Making Delicious Yogurt

How To Make Yogurt
By Kenzi Knapp
You know yogurt is a powerful, healthy food for your family, but can you really make it from home? Absolutely! With a little practice, homemade yogurt can find a place of honor on your table. Here I’ll share a simple process for making yogurt–from our family to yours.
Tips on Making Yogurt
Our family enjoys homemade dairy products, but it’s essential that raw milk be handled in a sanitary manner to minimize the growth of harmful bacteria. Be clean while milking or be sure your milk source practices good sanitary procedures. (Note: I’ve only made yogurt from cow milk, but much of the following should hold true with goat milk as well.)
Now that you have your milk, should you skim or not skim the cream? As a hearty, fat-loving American (just being honest here), I personally like the richer, thicker flavor cream adds to yogurt. But the choice is entirely yours. The main differences I’ve noticed are skimmed milk is slightly more watery, has a more bland flavor, and is not quite as firm.
Remember, the older the milk is the shorter the shelf life of the yogurt will be. Fresh cow milk from a clean, sanitary dairy will keep for about ten days (expect about a week for goat milk).
Some people really don’t like to boil their homemade yogurt. I understand their reasoning, but even though we milk our own animals, I still personally feel better boiling the milk. Yogurt incubates at a warm temperature for several hours and we’ve never had a problem when we boil it first.

Equipment and Ingredients for Yogurt

  • Culture or Starter. I’ve found, by far, the culture or starter used is most important. My best results have been the mild ABY-2C culture from GetCulture. You can use store-bought yogurt with live cultures, but I’ve been less than satisfied in my experience with it.
  • Incubator. Yogurt is most successful when it incubates at a steady temperature for a specific length of time. The best I’ve found for creating this environment is a large food dehydrator (I like Excalibur the best). I can fit up to two gallons of yogurt at a time and adjust the setting to the right temperature and leave it undisturbed until it’s done. It even does a better job than yogurt makers we used before. Dehydrators are somewhat expensive, so some like to use their propane oven with the pilot light on, slow cookers, yogurt makers, Instant Pots, or even an old woolen sock pulled up around the outside of the jar. (We tried that one and it was a huge flop, but apparently it works for some.)
  • Clean glass jars (choose your preferred size).
  • Candy thermometer
  • Large stainless steel pot

Let’s Make Yogurt!

  1. Pour a quart of milk into the stainless steel pot. Bring it to a boil.
  1. Remove from burner, just as it starts to boil.
  1. Allow to cool to 118-120 degrees F.
  1. When the milk is almost cool enough, thoroughly wash your jar(s) in warm water. Place 1/16 teaspoon of culture into the jars, dividing it evenly between however many you have.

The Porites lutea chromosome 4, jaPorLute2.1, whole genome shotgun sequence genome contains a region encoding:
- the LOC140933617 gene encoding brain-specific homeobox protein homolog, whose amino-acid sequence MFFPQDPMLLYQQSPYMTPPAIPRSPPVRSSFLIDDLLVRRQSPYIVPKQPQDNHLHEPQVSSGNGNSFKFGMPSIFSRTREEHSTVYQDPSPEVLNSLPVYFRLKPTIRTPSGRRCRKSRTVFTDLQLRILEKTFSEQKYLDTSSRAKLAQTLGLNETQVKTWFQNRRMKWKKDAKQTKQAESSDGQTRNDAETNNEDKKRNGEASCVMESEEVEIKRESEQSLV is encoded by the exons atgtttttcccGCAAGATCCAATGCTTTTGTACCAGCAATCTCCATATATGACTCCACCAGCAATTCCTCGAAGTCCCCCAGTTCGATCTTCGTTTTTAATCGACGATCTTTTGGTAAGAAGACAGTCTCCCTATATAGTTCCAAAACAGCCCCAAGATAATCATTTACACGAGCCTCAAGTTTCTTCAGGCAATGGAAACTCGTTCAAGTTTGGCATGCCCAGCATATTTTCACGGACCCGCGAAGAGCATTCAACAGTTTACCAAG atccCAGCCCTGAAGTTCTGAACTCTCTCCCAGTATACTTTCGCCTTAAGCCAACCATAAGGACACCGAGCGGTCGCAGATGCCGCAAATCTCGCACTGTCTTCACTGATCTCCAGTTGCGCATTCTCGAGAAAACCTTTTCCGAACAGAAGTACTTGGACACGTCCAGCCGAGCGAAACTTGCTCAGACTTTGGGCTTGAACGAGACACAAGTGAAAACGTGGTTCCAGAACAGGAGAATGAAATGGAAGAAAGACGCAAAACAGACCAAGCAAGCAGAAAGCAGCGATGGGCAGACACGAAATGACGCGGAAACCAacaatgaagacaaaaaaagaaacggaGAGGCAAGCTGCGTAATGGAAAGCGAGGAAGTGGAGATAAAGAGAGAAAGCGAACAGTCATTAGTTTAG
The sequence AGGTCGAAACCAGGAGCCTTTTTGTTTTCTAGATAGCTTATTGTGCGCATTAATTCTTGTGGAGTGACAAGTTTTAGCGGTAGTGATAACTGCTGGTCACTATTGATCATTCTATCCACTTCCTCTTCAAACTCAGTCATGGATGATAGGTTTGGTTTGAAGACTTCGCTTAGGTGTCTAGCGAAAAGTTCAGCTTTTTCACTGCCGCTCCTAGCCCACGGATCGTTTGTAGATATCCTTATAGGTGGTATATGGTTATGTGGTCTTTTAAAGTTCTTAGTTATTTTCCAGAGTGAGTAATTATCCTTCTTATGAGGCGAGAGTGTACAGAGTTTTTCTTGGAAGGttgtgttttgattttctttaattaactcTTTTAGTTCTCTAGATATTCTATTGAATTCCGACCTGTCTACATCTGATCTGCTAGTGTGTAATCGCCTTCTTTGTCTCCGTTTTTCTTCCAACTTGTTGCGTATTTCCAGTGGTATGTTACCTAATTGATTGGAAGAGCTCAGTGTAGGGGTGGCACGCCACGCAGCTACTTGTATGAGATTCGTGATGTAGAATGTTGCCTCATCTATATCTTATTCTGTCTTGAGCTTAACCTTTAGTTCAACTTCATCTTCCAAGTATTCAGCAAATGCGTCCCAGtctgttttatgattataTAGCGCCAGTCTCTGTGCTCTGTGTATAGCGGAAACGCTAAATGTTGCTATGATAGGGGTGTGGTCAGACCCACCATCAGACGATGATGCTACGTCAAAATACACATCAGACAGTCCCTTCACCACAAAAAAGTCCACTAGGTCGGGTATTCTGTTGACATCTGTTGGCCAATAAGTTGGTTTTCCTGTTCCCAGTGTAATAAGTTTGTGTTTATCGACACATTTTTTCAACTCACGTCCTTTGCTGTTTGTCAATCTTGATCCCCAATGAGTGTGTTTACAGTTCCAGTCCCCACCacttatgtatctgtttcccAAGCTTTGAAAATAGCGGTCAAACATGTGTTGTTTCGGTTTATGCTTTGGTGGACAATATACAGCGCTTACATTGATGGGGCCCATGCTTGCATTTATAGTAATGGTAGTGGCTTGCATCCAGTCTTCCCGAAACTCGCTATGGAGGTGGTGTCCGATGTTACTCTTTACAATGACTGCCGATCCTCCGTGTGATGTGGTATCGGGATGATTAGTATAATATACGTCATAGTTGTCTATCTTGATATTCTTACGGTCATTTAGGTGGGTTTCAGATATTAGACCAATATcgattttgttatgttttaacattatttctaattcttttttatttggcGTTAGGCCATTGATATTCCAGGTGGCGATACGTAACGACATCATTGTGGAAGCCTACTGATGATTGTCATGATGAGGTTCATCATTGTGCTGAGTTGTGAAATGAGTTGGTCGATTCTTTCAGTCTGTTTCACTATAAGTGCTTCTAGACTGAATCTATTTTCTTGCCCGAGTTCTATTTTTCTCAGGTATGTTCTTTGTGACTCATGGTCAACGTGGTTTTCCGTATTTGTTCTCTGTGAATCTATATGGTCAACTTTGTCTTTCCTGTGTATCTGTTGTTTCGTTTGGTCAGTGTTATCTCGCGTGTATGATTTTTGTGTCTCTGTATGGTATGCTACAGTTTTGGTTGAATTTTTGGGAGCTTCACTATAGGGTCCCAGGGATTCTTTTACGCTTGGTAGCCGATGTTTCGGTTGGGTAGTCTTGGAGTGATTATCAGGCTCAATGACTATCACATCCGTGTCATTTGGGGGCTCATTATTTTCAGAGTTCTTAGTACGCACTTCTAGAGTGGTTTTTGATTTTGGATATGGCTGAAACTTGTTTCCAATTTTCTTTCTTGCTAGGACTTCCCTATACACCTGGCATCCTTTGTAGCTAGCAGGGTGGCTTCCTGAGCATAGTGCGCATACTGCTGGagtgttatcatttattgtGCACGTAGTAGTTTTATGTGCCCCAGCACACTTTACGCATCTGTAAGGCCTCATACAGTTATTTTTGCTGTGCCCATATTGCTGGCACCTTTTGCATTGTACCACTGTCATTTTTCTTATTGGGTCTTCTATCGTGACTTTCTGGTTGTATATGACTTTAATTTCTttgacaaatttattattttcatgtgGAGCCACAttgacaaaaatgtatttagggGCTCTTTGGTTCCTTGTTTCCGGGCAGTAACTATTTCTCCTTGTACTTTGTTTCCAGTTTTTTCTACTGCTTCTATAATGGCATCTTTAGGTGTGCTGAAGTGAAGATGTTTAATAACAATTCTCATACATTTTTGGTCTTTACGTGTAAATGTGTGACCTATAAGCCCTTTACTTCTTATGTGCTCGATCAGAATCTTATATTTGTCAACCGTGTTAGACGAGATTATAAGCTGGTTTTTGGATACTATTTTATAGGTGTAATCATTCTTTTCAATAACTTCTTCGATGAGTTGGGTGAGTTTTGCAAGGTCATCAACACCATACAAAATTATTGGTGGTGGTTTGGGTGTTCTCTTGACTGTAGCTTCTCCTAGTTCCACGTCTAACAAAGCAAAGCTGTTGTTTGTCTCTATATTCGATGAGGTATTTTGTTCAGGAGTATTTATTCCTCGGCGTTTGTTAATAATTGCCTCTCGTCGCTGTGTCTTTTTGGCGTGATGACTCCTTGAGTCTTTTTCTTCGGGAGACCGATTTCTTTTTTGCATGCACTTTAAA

1. Screw on lids and shake well. Place in dehydrator or other chosen incubator.
  1. Incubate for 9-10 hours. For yogurt with a more sour twang, you may leave it for up to 11 hours. Keep in the refrigerator for several hours and sweeten with maple syrup, honey, or fresh fruit for a health-full treat.

Making yogurt takes homemade dairy products to a new level. Gather your ingredients and equipment, and start enjoying this new dairy delight today!
Kenzi Knapp desires to proclaim the reconciliation of Mankind through the blood of Jesus Christ. A homeschool graduate currently enrolled in God’s Great Course of Faith, Kenzi lives with her family on an Ozark homestead. She enjoys writing, biking, playing the piano and mountain ocarina, studying history, and encouraging young women to build Christ-centered cottage trades at her blog, Honey Rock Hills.
 
How to make Yogurt
 
 
 
 
 

5 thoughts on “Making Delicious Yogurt

  1. I use wide-mouth quart canning jars with lids and rings, and a couple of large insulated cups with snap-down lids. Store bought starter of plain or vanilla yogurt with active cultures has always worked fine for me. Aldi or Hiland are the brands I usually use. I put my starter in ice cube trays, and one cube is one quart of yogurt. Just thaw them ahead of time and put them out on the counter in a container to be at room temperature. I pour hot water in my jars while the milk is boiling so they don’t break when the hot milk is poured in. After it’s boiled, I pour the milk in the jars and put them in the fridge for an hour. The first few times I did this, I used a thermometer. One hour is perfect for my fridge. After an hour, put the starter in, lids on, shake it up well, and put the jars in the insulated cups and fill them with the hottest sink water, snap the lid on, and wait 8-10 hours. They come out thick and creamy every single time.

    • putting hot/warm jars in the fridge is not a good idea. Your fridge needs a lot of electricity to cool the warm stuff. Better let the jars cool down on the counter top (in winter outside). If you do not do it for your wallet, please do it for the climate.
      But, thanks for the Aldi suggestion and the idea to put them in ice cubs trays!

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